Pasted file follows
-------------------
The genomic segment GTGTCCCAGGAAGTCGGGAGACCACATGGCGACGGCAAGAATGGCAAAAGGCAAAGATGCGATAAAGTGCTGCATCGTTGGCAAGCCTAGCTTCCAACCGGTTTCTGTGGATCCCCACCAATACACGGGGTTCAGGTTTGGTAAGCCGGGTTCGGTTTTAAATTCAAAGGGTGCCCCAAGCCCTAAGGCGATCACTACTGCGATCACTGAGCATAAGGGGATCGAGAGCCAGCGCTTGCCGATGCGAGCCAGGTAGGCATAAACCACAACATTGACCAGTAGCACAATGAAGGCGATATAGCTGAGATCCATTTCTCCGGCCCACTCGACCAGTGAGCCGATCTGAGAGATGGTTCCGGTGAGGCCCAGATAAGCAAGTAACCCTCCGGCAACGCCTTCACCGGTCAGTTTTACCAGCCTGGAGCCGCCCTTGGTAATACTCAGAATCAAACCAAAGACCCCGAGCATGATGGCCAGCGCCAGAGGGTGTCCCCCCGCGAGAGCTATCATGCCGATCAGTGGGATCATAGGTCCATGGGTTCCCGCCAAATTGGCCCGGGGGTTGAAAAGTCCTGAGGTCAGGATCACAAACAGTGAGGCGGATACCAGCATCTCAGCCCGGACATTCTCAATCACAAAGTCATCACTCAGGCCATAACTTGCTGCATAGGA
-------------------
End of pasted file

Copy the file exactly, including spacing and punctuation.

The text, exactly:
The genomic segment GTGTCCCAGGAAGTCGGGAGACCACATGGCGACGGCAAGAATGGCAAAAGGCAAAGATGCGATAAAGTGCTGCATCGTTGGCAAGCCTAGCTTCCAACCGGTTTCTGTGGATCCCCACCAATACACGGGGTTCAGGTTTGGTAAGCCGGGTTCGGTTTTAAATTCAAAGGGTGCCCCAAGCCCTAAGGCGATCACTACTGCGATCACTGAGCATAAGGGGATCGAGAGCCAGCGCTTGCCGATGCGAGCCAGGTAGGCATAAACCACAACATTGACCAGTAGCACAATGAAGGCGATATAGCTGAGATCCATTTCTCCGGCCCACTCGACCAGTGAGCCGATCTGAGAGATGGTTCCGGTGAGGCCCAGATAAGCAAGTAACCCTCCGGCAACGCCTTCACCGGTCAGTTTTACCAGCCTGGAGCCGCCCTTGGTAATACTCAGAATCAAACCAAAGACCCCGAGCATGATGGCCAGCGCCAGAGGGTGTCCCCCCGCGAGAGCTATCATGCCGATCAGTGGGATCATAGGTCCATGGGTTCCCGCCAAATTGGCCCGGGGGTTGAAAAGTCCTGAGGTCAGGATCACAAACAGTGAGGCGGATACCAGCATCTCAGCCCGGACATTCTCAATCACAAAGTCATCACTCAGGCCATAACTTGCTGCATAGGA